Relationships, Pregnancy, and PMDD
Q: How would you suggest convincing someone to get help if they don't think
they have a problem? My brother and his wife have been married for 1 1/2 years,
and are 5 months pregnant. His wife is showing signs of PMS or PMDD. She has
episodes of extreme rage and emotional upset. She says my brother is "driving
her to get upset." Nothing my brother does is good enough for her, and
she is constantly getting mad at him for anything that may upset her. She seems
very irrational, and has hit my brother when she's having one of her episodes.
My brother said she was moody even before she was pregnant, but now it seems
worse. I know once the baby comes, postpartum depression can be a problem too.
My brother doesn't know what to do, and his wife thinks he's the one with the
problem. Do you have any suggestions?
Dr. Donnica: I am sorry to hear about this situation. Unfortunately, while I have several
suggestions, the only way they will work is if your sister-in-law sees that
there is a problem and that she's a part of it. This reminds me of the quote
about "You can lead a horse to water but you can't make him drink."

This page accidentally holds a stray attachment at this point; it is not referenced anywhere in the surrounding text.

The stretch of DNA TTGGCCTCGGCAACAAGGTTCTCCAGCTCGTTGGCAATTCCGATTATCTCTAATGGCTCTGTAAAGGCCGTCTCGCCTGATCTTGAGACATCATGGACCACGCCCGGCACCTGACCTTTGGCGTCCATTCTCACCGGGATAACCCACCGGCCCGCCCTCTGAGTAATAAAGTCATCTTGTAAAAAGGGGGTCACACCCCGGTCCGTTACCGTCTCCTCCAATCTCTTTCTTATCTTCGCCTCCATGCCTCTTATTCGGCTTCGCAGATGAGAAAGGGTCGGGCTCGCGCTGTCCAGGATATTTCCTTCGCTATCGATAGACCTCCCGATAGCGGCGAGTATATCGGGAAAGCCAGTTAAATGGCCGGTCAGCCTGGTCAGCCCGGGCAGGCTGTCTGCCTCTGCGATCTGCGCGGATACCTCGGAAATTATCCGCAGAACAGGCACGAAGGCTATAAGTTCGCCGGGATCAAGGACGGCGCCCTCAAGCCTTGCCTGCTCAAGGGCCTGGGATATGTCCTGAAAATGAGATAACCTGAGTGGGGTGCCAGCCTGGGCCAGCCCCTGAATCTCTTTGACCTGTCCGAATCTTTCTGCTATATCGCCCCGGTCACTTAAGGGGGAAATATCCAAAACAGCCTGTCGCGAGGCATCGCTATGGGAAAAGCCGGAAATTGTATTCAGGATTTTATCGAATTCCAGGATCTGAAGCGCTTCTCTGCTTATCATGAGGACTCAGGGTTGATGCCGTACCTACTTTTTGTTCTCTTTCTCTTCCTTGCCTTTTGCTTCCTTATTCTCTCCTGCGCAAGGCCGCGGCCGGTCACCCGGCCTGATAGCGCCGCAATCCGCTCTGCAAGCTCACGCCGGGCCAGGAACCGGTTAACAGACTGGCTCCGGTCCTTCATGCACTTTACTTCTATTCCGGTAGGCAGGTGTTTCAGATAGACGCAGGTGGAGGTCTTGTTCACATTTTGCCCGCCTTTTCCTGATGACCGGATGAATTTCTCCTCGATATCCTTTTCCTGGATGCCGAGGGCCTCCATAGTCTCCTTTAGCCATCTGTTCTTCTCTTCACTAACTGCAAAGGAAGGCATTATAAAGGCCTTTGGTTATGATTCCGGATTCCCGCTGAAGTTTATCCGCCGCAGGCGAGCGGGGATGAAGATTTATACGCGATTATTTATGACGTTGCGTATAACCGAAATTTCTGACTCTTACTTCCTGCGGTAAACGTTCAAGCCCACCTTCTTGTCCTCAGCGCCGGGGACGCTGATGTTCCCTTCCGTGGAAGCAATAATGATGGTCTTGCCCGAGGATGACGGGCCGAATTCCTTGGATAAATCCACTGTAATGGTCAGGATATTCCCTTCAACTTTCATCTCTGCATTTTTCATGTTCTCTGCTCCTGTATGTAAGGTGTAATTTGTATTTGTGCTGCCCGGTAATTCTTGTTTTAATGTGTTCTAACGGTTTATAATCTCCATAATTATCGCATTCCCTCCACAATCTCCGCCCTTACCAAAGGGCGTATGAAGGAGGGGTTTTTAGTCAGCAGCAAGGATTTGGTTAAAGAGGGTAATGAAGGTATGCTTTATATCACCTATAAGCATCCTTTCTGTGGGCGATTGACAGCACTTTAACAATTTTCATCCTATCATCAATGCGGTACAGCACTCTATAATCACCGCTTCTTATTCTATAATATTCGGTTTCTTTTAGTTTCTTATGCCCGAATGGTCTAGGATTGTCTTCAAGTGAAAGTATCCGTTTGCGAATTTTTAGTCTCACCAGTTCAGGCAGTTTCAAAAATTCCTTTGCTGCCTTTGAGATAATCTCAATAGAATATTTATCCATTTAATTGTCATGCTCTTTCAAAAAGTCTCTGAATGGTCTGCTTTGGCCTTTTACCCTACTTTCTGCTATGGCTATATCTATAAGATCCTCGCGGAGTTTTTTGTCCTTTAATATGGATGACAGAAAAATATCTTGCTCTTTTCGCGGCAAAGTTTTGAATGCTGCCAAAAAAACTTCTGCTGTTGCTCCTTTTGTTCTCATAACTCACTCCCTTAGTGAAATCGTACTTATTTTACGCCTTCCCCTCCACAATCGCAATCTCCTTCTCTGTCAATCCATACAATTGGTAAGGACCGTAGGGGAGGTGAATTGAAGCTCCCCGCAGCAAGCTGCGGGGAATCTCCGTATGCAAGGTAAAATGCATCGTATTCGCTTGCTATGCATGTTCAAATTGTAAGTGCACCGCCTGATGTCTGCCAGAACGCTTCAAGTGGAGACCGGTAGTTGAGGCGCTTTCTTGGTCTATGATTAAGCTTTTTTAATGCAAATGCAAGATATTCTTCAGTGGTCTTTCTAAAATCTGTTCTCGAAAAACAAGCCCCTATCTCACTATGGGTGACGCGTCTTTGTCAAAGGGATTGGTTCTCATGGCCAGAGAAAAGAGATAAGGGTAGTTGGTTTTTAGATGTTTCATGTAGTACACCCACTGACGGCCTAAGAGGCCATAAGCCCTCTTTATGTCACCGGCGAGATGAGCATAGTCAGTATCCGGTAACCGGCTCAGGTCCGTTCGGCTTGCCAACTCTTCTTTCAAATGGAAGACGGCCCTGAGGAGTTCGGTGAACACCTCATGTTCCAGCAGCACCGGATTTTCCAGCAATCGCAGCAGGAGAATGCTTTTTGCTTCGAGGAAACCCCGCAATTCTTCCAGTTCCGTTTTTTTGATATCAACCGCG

Your sister-in-law may have had PMS or PMDD in the past, but that doesn't explain
her behavior now that she's pregnant. Many women are emotionally labile when
they are pregnant -- and others use this "excuse" to simply behave
badly. There is no excuse for hitting your spouse. You may want to advise
your brother that NOW is the time for couples counseling. These things only
get worse after a baby is born. You may also wish to discuss this with your
sister-in-law directly, depending upon your relationship with her. In general,
this is between the couple involved. A nice ice breaker is always "I was
reading something about a couple and the wife was experiencing a lot of emotional
problems and mood swings in pregnancy, and they really benefited from going
to a family therapist BEFORE the baby was born. . ." The other "radical"
thing your brother could do to save his marriage is that the next time your
sister-in-law accuses him of being "the one with the problem", he
could simply agree and suggest that they go to couples counseling together to
work it out.
Click here for more information about depression or other mental
Donnica Moore, MD
Created: 3/9/2001  - Donnica Moore, M.D.